A repeat of Sunday's traffic jam on Carson City's main thoroughfare has been averted.
Because of the nightmare traffic snarl, daytime paving will not be allowed on South Carson Street again, a state transportation spokesman said Monday.
"We didn't think it would be this bad. (We) apologize to inconvenienced motorists and businesses that were inconvenienced," said Scott Magruder, spokesman for the Nevada Transportation Department.
The state had planned to allow Granite Construction Co. to pave again during the day Sunday to capitalize on warm temperatures necessary for the $2.2 million project. Temperatures around 60 degrees are ideal for paving, and with temperatures dipping into the 30s and 40s in recent evenings, contractors aren't able to complete work as quickly as they can in daylight.
Allowing Granite Construction to take advantage of a sleepy Sunday and 76-degree weather to pave during the day instead of at night seemed like a good idea at the time.
However, little warning or access was given to businesses. Add traffic traveling from the last day of the Reno Air Races and to the Basque festival in Fuji Park, and the result was a snarl of traffic that tied up the city's south end for hours.
Only businesses belonging to the Carson City Chamber of Commerce received advance word of the day-time construction work.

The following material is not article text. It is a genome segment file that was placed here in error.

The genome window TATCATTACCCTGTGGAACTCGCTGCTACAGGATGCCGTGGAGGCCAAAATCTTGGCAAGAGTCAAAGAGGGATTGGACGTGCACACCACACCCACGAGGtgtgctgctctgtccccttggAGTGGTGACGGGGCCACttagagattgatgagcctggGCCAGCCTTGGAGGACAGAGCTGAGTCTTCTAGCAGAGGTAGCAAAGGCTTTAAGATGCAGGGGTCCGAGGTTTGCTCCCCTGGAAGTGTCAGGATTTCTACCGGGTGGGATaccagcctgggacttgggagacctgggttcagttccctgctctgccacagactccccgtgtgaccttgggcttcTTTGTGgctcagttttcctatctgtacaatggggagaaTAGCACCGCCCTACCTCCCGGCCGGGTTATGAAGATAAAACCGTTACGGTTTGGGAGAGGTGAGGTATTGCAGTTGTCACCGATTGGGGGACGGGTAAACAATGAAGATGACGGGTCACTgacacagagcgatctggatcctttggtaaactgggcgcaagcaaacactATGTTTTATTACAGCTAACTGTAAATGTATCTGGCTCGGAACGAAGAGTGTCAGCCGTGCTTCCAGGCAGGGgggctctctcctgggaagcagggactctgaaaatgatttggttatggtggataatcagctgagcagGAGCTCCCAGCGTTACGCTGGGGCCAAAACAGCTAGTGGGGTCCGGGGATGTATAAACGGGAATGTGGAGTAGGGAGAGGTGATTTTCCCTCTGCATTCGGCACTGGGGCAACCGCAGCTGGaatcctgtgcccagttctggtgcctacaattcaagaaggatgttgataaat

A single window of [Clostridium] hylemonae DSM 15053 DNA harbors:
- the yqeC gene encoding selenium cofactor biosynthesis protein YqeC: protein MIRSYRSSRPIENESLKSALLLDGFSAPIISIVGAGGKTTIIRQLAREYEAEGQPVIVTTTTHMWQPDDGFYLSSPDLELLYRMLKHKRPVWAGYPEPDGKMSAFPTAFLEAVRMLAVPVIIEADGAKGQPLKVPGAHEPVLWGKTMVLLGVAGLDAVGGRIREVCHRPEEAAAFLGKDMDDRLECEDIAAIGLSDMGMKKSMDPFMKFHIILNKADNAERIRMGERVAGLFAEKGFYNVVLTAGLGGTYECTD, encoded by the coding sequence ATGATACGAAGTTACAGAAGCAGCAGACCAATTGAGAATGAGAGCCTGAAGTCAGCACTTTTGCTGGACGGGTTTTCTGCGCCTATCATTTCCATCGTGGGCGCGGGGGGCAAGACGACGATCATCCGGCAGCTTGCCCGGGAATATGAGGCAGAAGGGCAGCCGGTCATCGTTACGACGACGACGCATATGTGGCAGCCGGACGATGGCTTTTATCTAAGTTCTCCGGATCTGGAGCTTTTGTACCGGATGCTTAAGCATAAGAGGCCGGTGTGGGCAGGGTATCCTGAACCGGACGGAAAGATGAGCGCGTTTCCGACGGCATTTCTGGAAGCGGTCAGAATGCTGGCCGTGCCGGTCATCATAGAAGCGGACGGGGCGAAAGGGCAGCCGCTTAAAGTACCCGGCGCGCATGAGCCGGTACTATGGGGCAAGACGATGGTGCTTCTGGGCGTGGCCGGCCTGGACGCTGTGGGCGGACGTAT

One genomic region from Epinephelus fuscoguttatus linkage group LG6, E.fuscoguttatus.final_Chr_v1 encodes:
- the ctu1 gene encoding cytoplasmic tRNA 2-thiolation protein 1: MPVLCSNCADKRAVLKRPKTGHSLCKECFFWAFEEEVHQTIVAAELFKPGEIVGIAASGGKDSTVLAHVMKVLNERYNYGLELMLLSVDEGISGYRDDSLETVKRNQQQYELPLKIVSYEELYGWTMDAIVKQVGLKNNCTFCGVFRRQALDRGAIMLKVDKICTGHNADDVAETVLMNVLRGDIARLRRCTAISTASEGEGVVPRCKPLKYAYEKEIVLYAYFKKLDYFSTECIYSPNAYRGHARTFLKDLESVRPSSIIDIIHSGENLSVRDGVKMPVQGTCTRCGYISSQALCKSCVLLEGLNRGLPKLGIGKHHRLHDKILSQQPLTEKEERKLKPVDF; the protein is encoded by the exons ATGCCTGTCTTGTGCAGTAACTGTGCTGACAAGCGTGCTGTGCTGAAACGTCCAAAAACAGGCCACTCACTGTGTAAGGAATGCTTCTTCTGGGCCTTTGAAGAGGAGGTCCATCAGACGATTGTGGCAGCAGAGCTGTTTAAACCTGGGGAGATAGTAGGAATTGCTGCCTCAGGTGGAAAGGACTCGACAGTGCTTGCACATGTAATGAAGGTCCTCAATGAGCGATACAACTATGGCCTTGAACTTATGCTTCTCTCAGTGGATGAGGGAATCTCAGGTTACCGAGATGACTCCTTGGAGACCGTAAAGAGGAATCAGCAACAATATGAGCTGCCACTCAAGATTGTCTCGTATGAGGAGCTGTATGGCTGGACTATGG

Tanice Copeland, assistant director of Hollywood Video, 4326 S. Carson St., said customers who made it to the store Sunday complained of 45-minute waits in traffic.
"I know they're doing their job, but it's hard when they're totally blocking off our shopping center," Copeland said.
Store director April Harris said the video store took a double hit to business in lost customers Sunday and removing late fees from those who couldn't get to the store to turn in their videos.
Mark Shepler, manager of Grand Central Pizza and Pasta, said traffic was backed up on the small access road to the east of his business just trying to access Clearview Drive. Deliveries to Indian Hills from the restaurant usually take 15 minutes. After one delivery driver got caught in the traffic for 45 minutes, Shepler canceled deliveries for the rest of the day.
At Michael Hohl Motor Co., salesmen Jim Viola and Julius Miller said they figure the construction cost the store around four car sales. The sales staff became traffic directors trying to keep cars from using the store's lot for U-turns and shortcuts.
"There was so much traffic, it was totally unforgivable," Miller said.
The Transportation Department has scheduled most of its paving contracts as nighttime work for about seven years. Magruder said officials approached Granite with the daytime paving proposal because they were concerned the company might not complete the paving work in time to meet an October deadline.
The Transportation Department has a policy that traffic should not be stopped for more than half an hour during construction jobs. Magruder said he didn't know why Sunday's work wasn't stopped when reports surfaced of hour-long delays.
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